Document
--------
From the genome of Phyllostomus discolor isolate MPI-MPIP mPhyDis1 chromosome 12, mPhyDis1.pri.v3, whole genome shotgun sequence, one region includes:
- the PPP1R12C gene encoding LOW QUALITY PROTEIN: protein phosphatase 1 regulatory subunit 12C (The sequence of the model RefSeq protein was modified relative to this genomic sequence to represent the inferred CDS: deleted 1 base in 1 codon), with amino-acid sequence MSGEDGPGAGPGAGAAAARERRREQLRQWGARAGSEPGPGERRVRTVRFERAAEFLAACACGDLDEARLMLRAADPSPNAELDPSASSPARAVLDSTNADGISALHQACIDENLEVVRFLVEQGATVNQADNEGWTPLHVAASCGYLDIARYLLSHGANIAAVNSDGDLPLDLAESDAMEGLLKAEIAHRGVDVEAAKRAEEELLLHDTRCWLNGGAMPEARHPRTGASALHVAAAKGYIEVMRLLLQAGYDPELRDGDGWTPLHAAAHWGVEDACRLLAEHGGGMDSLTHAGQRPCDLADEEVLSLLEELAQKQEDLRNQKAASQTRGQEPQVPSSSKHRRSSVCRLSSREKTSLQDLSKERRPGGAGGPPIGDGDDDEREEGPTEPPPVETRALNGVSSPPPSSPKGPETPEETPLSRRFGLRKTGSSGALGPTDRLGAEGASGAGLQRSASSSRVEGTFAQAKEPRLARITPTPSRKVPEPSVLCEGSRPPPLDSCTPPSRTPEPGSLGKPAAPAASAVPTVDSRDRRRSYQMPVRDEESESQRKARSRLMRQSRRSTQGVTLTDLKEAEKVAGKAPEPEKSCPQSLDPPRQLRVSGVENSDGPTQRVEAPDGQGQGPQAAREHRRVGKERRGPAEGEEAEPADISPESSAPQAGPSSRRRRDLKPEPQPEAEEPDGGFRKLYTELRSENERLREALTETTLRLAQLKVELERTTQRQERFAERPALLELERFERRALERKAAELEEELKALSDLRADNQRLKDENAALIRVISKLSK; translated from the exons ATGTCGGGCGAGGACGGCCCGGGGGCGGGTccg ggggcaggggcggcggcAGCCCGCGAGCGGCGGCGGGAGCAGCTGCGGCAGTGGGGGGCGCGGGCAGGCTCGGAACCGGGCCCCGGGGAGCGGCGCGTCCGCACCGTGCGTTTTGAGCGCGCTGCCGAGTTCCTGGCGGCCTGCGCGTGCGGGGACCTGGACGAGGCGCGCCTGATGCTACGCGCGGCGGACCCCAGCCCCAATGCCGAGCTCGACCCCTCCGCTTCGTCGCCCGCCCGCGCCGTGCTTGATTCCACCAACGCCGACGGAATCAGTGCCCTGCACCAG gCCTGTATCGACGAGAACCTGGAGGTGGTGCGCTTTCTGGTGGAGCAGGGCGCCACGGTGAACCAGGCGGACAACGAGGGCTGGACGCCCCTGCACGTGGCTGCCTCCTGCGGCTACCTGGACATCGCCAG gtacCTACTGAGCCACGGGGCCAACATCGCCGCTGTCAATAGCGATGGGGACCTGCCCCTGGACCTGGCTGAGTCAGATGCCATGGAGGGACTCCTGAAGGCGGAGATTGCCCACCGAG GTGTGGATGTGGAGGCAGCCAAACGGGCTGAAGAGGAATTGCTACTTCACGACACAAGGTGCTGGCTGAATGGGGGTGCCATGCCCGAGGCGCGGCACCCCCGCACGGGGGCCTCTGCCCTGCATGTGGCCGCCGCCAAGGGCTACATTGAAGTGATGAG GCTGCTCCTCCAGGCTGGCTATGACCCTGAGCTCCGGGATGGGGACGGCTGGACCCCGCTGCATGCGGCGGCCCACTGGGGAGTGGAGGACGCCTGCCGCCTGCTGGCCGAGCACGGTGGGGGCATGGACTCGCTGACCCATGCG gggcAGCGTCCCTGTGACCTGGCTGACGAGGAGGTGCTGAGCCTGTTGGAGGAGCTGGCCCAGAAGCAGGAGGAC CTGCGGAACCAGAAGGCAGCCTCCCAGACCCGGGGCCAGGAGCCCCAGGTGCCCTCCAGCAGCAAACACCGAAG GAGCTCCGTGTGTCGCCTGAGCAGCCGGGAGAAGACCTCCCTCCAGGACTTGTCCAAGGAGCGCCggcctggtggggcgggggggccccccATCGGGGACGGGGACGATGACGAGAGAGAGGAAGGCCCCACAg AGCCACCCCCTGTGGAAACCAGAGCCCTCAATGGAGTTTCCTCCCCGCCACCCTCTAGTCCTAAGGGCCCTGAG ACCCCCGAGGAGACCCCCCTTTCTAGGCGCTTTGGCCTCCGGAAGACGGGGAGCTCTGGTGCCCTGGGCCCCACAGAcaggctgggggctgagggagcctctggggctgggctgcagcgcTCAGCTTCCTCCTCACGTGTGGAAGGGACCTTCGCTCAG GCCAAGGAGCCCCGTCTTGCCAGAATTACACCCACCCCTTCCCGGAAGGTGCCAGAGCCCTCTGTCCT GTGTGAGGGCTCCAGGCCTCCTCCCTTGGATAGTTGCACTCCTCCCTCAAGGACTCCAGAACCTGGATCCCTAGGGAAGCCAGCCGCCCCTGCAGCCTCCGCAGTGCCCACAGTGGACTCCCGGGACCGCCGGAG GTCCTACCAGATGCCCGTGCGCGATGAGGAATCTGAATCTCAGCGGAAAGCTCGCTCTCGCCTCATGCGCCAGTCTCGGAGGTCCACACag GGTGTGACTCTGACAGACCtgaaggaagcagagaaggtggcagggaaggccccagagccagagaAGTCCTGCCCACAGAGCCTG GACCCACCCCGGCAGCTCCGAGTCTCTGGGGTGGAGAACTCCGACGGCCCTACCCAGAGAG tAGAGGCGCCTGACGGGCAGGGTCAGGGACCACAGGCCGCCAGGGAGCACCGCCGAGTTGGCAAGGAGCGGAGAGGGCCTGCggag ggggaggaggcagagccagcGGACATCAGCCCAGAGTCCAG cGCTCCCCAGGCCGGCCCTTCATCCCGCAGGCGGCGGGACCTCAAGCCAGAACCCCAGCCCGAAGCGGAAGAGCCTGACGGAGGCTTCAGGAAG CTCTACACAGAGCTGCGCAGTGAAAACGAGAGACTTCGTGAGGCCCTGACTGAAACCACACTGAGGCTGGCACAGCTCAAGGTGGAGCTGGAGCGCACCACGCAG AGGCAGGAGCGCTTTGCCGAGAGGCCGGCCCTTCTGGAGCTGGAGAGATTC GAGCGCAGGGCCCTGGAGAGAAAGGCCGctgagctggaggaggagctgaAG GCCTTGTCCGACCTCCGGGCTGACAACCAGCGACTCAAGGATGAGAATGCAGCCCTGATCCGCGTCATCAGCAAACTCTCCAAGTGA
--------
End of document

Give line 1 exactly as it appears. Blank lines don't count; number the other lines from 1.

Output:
From the genome of Phyllostomus discolor isolate MPI-MPIP mPhyDis1 chromosome 12, mPhyDis1.pri.v3, whole genome shotgun sequence, one region includes: